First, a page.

Cryptocurrency dealers face closure for failing UK money laundering test

Up to 50 companies dealing in digital assets such as bitcoin could be forced to stop trading immediately

Up to 50 companies dealing in cryptocurrencies such as bitcoin may be forced to close after failing to meet the UK’s anti-money laundering rules.

The Financial Conduct Authority, the City regulator, announced on Thursday that an “unprecedented number” of companies had withdrawn applications from a temporary permit scheme that allowed firms to continue trading until the regulator could green-light or formally reject their operations.

A “significantly high number” of those firms had been warned that they were falling short of anti-money laundering standards intended to stop criminals and terrorist groups from disguising the source of their money, usually through a complex web of financial channels.

Firms that pull out of the permit process are required to stop trading immediately, until they can meet the watchdog’s standards and are admitted to the formal list of registered businesses.

Companies that refused to shut down could face fines or legal action by the FCA.

A number of regulators across the globe have been cracking down on crypto assets, which have been linked to money laundering and black market dealings. Last month, Chinese regulators banned banks and payment firms from offering clients any services involving cryptocurrencies, and warned of the risks linked to trading crypto assets.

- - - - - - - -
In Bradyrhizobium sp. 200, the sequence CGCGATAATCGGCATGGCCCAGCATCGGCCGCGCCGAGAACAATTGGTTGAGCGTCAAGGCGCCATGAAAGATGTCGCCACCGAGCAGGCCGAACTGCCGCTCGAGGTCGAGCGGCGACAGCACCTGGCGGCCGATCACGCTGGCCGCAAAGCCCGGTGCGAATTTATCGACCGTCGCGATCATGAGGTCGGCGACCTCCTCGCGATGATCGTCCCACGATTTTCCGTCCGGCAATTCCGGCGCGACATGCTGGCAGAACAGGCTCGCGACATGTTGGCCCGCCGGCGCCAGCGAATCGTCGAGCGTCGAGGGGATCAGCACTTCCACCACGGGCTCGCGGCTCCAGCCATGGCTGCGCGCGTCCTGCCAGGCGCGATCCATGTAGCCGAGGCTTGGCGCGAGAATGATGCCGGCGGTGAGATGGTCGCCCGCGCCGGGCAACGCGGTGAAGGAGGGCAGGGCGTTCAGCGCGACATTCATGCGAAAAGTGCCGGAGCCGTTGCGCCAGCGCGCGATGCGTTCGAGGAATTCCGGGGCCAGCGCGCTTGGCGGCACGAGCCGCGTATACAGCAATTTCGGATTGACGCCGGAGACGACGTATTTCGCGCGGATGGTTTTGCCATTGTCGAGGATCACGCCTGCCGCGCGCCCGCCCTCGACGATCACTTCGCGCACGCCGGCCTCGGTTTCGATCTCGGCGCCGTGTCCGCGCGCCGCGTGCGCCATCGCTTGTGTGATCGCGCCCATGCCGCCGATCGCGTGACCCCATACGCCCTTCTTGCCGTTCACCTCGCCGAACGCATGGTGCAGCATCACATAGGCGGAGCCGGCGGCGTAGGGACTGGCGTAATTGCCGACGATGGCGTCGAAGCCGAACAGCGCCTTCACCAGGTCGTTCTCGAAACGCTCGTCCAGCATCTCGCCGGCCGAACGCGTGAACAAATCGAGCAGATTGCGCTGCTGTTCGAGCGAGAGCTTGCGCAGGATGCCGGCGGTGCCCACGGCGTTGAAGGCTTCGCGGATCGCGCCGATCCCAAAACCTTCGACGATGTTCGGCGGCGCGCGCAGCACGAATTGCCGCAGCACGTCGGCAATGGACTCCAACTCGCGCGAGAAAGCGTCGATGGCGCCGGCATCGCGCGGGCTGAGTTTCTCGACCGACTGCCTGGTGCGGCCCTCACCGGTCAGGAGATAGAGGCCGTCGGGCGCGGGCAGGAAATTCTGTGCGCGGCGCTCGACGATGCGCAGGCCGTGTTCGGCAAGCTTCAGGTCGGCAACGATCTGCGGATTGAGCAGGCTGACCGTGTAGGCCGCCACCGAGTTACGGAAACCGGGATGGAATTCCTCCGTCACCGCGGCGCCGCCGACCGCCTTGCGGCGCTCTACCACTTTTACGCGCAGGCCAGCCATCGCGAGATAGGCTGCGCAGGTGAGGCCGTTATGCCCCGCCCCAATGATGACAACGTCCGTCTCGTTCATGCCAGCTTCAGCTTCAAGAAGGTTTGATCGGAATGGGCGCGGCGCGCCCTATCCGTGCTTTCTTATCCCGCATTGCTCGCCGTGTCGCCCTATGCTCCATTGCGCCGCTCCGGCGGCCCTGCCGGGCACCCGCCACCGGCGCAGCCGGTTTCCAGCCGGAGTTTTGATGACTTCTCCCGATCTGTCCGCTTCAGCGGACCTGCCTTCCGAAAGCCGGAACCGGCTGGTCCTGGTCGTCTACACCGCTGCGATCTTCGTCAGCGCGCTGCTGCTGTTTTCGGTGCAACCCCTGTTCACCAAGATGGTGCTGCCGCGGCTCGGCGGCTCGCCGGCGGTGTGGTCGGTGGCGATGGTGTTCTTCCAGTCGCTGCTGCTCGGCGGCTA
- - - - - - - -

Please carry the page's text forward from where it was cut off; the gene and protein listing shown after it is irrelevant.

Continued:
The governor of the Bank of England, Andrew Bailey, has told investors they should be prepared to lose all their money if they dabble in cryptocurrencies.

Crypto assets are not covered by UK schemes that help investors reclaim cash when companies go bust.

The European Central Bank has compared bitcoin’s meteoric rise to other financial bubbles such as “tulip mania” and the South Sea Bubble, which burst in the 17th and 18th centuries.

However, banks including Goldman Sachs and Standard Chartered have launched their own cryptocurrency trading desks to take advantage of their rapid growth.

The price of bitcoin has tumbled 40% since hitting all-time highs of more than $64,000 (£45,000) in mid-April. It was trading at $38,706 on Thursday afternoon.

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Only five crypto asset firms have been admitted to the FCA’s formal register so far. Another 90 firms are being assessed through the temporary permit scheme, which has been extended by nine months to allow the FCA to fully review all of the applications.

While a further 51 have withdrawn their applications, some may not be covered by the FCA’s rules to register, meaning not all of them will be forced to shut down.

Others will have an opportunity to re-apply, though they are required to cease trading until they are formally admitted to the permanent register, since the deadline for registering for the temporary scheme has now passed.

Contributor

Kalyeena Makortoff Banking correspondent

The GuardianTramp

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